Another embodiment provides a further method including cleaning the polished substrate by loading the polished substrate onto a cleaning apparatus. The cleaning apparatus cleans the substrate using deionized water (DI water). Then the cleaning apparatus cleans the substrate at an initial chemical cleaning step using a solution including hydrofluoric acid (HF). Then the cleaning apparatus cleans the substrate in a final chemical cleaning step by dipping the substrate in a solution including ammonia, hydrogen peroxide, and DI water. The cleaning apparatus then dries the substrate in a drying step. The substrate can be dried after each cleaning step to prevent contamination of the cleaning apparatus by chemicals dropping from the substrate.
Yet another embodiment provides a system for treating substrates that includes a chemical mechanical polishing apparatus. The apparatus includes a polishing part, a measuring part and a polishing control system. The polishing control system includes an intermediate polish controller and a final polish controller for controlling the intermediate and final polishing, respectively, of the substrate. The intermediate polishing is done using an endpoint detection method and the final polishing is done using a time method based on closed loop control.
And yet another embodiment provides a further system that includes a cleaning apparatus. The cleaning apparatus includes modules for rinsing, chemically cleaning, and drying the substrate. Each of the rinsing and chemical cleaning modules can include a nozzle supplying a drying gas to dry the substrate prior to transferring the substrate to a next module.
As illustrated in
The polishing apparatus 10 has a polishing part 130, a measuring part 160, and a control system part 180. The polishing part 130 is disposed in the polishing apparatus 10 to directly polish wafers. The measuring part 160 measures a pre-polish wafer thickness and a post-polish wafer thickness and may be disposed in a terminal of the load station 50. Further, the measuring part 160 measures a thickness of a to-be-polished layer. If the to-be-measured layer is composed of an upper layer and a lower layer, the measuring part 160 measures a thickness of the lower layer. Alternatively, the measuring part 160 measures a post-polish wafer thickness and a piece of equipment for performing pre-polish processes (e.g., deposition equipment; not shown) measures the pre-polish wafer thickness.
The initial polishing controller 180 a controls polishing performed at the initial plate portion 100 a by using an endpoint detecting method or a fixed time method. The endpoint detecting method adopts an optical interferometric method, which is disclosed in Korean Patent Application No. 2002-34771 and U.S. Pat. No. 6,511,363. The optical interferometric method is well know in the art and will not be described in further detail. The fixed time method is where a worker directly sets polishing time according to associated data (e.g., polishing thickness and time) based on a kind of a to-be-polished layer and the layer is then polished for the set polishing time.
The intermediate polishing controller 180 b controls polishing performed at the intermediate plate portion 100 b by using an endpoint detecting method. The endpoint detecting method may adopt an optical interferometric method or a motor current control method. The motor current control method senses the variation of a load that is generated by a frictional difference of the layers (upper and lower layers 60 a and 60 b) to be applied to a motor. As previously stated, the intermediate polishing controller 180 b controls the polishing to be performed until the upper layer 60 a is completely polished at the intermediate plate portion 100 b, and the lower layer 60 b is exposed.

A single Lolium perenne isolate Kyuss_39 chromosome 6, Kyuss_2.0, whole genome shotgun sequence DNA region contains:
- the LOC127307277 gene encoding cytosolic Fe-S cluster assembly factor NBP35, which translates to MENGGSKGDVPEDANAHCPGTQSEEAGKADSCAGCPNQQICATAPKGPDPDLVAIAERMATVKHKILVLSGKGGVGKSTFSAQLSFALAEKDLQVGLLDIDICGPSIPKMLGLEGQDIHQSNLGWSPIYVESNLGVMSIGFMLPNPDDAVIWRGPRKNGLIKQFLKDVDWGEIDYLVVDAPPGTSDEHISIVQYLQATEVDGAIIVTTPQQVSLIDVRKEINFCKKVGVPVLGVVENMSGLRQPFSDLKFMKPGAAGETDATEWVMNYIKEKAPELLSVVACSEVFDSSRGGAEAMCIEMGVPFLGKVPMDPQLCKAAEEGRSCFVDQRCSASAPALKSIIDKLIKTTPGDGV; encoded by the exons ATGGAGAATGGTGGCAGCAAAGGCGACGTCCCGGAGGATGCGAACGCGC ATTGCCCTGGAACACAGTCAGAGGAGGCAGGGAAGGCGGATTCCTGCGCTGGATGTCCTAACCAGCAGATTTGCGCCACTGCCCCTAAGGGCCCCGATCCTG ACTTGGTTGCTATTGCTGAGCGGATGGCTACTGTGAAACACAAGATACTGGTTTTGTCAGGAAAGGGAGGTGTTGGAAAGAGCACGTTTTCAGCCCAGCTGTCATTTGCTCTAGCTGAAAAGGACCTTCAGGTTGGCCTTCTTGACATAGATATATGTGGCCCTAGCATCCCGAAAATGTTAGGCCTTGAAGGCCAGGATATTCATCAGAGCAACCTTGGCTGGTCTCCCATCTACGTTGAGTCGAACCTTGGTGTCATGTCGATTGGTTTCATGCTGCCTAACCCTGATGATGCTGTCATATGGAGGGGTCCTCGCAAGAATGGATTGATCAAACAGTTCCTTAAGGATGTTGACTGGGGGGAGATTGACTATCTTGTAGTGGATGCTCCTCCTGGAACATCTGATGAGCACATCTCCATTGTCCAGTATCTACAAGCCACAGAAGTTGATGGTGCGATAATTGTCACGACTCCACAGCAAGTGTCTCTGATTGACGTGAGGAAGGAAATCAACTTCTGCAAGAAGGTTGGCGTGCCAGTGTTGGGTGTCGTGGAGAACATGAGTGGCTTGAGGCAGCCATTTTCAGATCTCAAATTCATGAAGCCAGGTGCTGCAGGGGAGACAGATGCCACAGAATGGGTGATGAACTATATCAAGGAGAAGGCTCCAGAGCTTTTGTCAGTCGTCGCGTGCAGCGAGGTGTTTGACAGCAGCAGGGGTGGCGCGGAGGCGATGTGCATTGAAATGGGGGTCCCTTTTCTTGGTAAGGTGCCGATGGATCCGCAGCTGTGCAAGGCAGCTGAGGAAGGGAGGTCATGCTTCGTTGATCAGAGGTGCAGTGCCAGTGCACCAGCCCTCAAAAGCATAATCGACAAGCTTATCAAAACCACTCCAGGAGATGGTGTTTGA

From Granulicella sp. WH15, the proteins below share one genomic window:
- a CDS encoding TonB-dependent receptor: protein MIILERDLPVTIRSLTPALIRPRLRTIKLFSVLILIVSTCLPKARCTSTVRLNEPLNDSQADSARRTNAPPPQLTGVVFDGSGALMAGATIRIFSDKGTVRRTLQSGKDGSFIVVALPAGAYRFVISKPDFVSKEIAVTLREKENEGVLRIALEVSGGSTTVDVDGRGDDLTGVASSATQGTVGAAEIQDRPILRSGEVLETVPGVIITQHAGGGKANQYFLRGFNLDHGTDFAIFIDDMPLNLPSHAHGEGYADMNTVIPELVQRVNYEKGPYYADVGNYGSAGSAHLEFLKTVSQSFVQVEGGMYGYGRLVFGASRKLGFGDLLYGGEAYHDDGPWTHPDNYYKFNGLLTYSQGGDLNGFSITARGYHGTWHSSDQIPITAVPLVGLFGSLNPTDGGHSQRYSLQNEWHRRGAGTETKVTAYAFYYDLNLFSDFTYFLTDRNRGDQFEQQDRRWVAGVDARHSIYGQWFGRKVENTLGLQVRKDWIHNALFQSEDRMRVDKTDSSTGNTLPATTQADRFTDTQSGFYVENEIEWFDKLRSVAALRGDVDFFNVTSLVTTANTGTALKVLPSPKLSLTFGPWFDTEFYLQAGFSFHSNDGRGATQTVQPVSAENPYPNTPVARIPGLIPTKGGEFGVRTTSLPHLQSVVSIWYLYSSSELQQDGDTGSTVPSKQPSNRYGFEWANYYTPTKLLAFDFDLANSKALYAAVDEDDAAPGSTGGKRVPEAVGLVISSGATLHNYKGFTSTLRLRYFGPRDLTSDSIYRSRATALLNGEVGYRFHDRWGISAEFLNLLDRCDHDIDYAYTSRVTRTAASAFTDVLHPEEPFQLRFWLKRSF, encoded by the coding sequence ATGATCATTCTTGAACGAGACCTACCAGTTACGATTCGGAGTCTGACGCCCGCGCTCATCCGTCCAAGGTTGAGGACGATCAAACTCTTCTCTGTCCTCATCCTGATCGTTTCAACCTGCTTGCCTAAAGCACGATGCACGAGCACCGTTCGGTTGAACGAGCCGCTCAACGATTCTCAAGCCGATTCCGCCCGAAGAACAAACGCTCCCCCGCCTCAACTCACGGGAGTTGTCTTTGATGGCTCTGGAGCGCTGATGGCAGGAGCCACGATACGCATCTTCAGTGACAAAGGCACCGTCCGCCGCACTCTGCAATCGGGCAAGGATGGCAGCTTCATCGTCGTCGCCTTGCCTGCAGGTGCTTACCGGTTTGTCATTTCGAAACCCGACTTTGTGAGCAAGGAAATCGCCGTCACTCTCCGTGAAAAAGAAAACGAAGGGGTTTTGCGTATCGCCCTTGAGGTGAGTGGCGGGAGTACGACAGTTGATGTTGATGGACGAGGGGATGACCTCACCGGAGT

The final polishing controller 180 c controls the polishing performed at the final plate portion 100 c by using a variable time method based on a closed loop control. When the fixed time method is used for polishing, the thickness of the post-polish lower layer 60 b differs from the target thickness. This is because lower layers 60 b of wafers differ in thickness, and as the polishing process is performed, expendable supplies such as the polishing pad and the pad conditioner abrade, changing the polishing rate. According to the variable time method based on the closed loop control, a polishing rate upon a present state of the polishing apparatus 10 is computed from data such as polishing time and thickness of a currently polished wafer and then polishing time is automatically computed.
As illustrated in
Now, the steps of computing a polishing time at the final polishing controller 180 c will be described more fully. The final polishing controller 180 c controls the polishing of lower layer 60 b of a wafer to be polished to a target thickness.
TARGET is a target thickness;
RRi denotes a process polishing rate;
PRE-THKK is a thickness of the lower layer 60 b before performing a polishing process for a wafer subjected to a kth process (hereinafter referred to as “kth wafer”);
POST-THKK is a thickness of the lower layer 60 b after performing a final polishing process for the kth wafer; and
TK is a polishing time of the kth wafer,
wherein the wafer to be polished in the ith process means a wafer to be polished in a current process, and the kth wafer means a wafer that is already polished; and
wherein kth wafers belong to the same lot as wafers that are being polished and are already polished and measured, or are wafers that belong to a lot polished just before.
The PRE-THKi, PRE-THKK, POST-THKK, and TK are all stored in the data part 181. The analyzing part 182 analyzes a polishing rate RRK of the polishing apparatus 10 when a kth wafer is polished.
RR K=(PRE-THK K −POST-THK K)/T K [Equation 1]
The computing part 183 uses the polishing rates RRK computed at the analyzing part 182 to compute a process polishing rate RRi. In an exemplary embodiment, one of the polishing rates analyzed at the analyzing part 182 (polishing rate of a kth wafer) may be set as a process polishing rate RRi. Preferably, the kth wafer is a (i-1)th wafer that has just been completely polished. However in the case that the (i-1)th wafer is not measured, the kth wafer is a wafer that is most currently measured.